Test Returning Floridians For Both Dengue and Zika Viruses
The state of Florida health system is being challenged with international travelers returning home infected with either the Zika or Dengue virus.
As of June 21, 2019, the Florida Health department confirmed 22 travel-related Zika virus cases, including 10 pregnant women.
And, the Centers for Disease Control and Prevention (CDC) confirmed 25 travel-associated Dengue virus cases on June 5, 2019.
Since there are no approved treatments or therapeutic vaccines for Zika or dengue, identifying the relevant symptoms is very important.
Moreover, both of these diseases pose substantial threats to pregnant women and their unborn children, although in different ways.
Zika symptoms have been linked to serious birth defects, including microcephaly, when contracted by expectant mothers during pregnancy. Microcephaly is a condition in which a baby’s head is significantly smaller than expected, often because their brains have not developed properly.
While dengue symptoms are not associated with birth defects, it can be transmitted from mother to child during the final week of pregnancy. Previous studies have reported that a dengue infection during pregnancy may be related to preterm birth and low birthweight among infants.
To assist healthcare providers in better diagnosing these diseases, the CDC published a report on June 14, 2019, that summarizes existing and new guidance on dengue and Zika virus diagnostic testing.
This new guidance is for patients with a clinically compatible illness, who live in or recently traveled to an area where there is a risk for infection with either of the dengue or Zika viruses.
The updated CDC recommendations for Zika and dengue virus testing are as follows:
- Anyone with possible exposure to Zika and dengue virus exposure who has or recently experienced symptoms of Zika or dengue
- Symptomatic pregnant women with possible Zika or dengue virus exposure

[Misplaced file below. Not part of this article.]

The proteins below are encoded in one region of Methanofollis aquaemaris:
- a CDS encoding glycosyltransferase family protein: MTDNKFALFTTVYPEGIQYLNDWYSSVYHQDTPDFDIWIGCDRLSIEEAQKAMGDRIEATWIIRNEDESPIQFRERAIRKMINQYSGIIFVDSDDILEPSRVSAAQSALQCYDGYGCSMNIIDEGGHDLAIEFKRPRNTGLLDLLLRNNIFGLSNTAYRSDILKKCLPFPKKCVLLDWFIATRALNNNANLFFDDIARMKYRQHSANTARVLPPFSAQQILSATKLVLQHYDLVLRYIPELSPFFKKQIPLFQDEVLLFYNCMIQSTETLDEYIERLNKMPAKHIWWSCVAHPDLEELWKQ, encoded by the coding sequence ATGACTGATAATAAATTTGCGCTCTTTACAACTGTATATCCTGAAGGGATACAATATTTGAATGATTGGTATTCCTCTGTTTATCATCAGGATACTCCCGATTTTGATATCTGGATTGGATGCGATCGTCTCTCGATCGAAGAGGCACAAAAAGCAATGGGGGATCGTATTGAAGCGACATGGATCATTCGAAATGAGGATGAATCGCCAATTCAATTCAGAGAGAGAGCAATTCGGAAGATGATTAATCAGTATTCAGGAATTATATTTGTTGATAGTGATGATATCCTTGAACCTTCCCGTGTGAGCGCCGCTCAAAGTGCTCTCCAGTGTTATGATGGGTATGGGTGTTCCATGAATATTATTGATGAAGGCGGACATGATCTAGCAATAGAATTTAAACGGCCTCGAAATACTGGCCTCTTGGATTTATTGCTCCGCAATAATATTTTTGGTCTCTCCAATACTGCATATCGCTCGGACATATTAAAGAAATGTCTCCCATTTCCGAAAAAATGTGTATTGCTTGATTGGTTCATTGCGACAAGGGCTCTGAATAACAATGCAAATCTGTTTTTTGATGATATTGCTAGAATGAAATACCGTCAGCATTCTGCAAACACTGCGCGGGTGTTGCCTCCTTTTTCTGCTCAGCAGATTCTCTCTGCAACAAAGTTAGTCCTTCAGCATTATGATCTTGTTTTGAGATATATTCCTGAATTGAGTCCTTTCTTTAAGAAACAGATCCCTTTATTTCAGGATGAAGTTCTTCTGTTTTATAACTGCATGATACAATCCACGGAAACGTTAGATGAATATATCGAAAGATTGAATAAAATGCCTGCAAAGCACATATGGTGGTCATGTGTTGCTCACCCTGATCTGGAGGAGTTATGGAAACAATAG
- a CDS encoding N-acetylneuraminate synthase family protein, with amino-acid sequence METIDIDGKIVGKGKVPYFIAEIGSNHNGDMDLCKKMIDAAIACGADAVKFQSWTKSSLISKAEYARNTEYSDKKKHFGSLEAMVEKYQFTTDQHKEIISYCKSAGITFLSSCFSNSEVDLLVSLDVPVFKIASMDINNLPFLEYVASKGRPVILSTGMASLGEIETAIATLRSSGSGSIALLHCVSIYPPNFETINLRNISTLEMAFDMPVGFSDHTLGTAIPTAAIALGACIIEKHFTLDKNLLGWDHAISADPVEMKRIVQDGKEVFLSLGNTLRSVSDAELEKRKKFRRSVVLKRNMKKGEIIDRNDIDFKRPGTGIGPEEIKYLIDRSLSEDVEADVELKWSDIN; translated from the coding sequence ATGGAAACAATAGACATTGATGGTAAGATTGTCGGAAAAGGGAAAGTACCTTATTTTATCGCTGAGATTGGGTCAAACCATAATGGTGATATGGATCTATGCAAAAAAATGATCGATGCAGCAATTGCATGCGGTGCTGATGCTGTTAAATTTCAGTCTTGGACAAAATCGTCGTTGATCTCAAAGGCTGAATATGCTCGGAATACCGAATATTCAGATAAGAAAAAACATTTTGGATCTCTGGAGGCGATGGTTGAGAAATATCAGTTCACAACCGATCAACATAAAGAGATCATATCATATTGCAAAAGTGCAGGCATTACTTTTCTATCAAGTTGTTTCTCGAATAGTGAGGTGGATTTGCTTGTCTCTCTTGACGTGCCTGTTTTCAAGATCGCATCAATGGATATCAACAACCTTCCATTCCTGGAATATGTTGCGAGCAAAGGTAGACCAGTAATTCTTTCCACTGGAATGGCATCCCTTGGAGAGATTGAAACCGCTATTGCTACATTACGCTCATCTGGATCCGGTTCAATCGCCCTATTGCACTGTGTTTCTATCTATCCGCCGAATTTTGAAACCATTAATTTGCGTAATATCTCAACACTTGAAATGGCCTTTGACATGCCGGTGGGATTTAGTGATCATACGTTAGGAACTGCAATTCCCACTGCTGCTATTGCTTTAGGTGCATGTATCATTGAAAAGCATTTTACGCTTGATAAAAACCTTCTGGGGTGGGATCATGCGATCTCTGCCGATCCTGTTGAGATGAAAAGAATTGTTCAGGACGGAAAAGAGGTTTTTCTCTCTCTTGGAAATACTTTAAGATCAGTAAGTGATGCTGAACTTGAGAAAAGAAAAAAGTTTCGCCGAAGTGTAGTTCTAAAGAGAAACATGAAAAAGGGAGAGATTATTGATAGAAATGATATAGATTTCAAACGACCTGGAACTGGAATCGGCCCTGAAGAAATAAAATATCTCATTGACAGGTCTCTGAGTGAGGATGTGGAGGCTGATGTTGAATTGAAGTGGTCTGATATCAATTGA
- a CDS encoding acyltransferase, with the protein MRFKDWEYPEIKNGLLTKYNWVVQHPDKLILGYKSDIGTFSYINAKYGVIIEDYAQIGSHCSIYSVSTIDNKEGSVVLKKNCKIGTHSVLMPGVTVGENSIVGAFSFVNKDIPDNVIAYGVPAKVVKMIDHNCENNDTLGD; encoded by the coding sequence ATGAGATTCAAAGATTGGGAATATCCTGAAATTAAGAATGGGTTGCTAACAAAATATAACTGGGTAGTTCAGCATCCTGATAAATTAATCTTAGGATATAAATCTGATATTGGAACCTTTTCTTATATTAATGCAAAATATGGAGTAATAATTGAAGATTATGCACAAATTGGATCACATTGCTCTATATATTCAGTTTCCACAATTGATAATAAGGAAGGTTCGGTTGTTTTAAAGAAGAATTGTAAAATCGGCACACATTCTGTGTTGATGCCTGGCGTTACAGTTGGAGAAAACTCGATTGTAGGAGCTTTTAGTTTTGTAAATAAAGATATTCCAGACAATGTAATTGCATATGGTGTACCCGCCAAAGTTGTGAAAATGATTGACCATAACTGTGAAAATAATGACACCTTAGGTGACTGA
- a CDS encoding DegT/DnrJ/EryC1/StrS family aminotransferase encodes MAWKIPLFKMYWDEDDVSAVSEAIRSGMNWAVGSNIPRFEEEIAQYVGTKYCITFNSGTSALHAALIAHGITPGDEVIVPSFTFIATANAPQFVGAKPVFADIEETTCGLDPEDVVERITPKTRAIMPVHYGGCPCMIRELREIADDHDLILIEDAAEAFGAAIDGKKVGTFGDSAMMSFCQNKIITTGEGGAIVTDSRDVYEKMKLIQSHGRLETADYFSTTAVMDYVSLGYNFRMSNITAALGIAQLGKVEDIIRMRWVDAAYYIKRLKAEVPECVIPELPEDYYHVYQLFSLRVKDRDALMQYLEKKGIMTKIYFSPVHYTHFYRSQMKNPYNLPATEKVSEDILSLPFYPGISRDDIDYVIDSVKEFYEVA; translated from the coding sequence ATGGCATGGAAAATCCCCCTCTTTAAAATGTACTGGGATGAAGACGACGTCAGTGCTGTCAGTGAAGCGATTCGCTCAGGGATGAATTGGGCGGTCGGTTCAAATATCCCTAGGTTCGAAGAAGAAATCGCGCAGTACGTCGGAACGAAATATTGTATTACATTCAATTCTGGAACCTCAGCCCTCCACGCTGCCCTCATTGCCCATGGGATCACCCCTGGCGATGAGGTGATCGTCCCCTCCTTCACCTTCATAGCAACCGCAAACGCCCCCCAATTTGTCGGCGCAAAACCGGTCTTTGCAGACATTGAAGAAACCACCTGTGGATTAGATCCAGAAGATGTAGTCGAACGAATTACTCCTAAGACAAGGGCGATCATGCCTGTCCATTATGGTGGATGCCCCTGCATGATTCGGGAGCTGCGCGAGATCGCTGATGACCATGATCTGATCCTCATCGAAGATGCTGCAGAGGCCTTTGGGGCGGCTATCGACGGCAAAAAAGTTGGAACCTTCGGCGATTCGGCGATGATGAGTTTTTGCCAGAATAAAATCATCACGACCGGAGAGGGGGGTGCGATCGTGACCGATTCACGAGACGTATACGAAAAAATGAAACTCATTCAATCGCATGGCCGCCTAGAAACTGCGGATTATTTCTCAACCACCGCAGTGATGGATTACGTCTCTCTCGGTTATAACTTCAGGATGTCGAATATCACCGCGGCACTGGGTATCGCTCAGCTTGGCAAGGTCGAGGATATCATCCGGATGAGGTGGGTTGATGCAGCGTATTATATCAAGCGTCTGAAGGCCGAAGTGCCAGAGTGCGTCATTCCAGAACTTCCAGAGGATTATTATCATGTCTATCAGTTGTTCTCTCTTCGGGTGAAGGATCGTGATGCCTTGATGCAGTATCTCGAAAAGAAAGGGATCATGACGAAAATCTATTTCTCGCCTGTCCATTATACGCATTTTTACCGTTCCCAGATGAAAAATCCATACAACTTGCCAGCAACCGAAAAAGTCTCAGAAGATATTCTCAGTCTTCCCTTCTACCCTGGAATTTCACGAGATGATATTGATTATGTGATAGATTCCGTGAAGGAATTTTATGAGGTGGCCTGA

- Asymptomatic pregnant women with ongoing possible Zika or dengue virus exposure
- Pregnant women with possible Zika virus exposure who have a fetus with prenatal ultrasound findings consistent with congenital Zika virus infection
Zika testing is not routinely recommended, but may be considered for:
- Asymptomatic pregnant women who recently traveled with recent possible but no ongoing exposure to Zika or dengue virus
Zika virus testing is not recommended for:
- Non-pregnant asymptomatic people
- Preconception screening
For patients with suspected dengue or Zika virus disease, nucleic acid amplification tests are the preferred method of diagnosis.
Immunoglobulin M antibody testing can identify additional infections and remains an important tool for the diagnosis of these diseases.
But, interpreting these test results is complicated by cross-reactivity, and determining the specific timing of infection can be difficult.
These limitations are a particular challenge for pregnant women in determining whether Zika virus infection occurred during or before pregnancy.
Gathering information of viruses known to be circulating at the location of exposure should be considered by healthcare providers when deciding which tests to perform and for interpreting the related results.
Recent Zika news
- Don’t Bring Zika Home This Summer
- New Legislation May Protect the USA From Zika
- Zika Vaccine Research Receives $2 Million From the DOD
But, there is some good news regarding Zika tests.
During May 2019, the Food and Drug Administration authorized commercial marketing to consumers of the first diagnostic test for detecting Zika virus antibodies.
The ZIKV Detect 2.0 IgM Capture ELISA is designed to identify proteins (antibodies) produced by the body's immune system when it tests for Zika virus infection in the blood. IgM antibodies indicate an early immune response.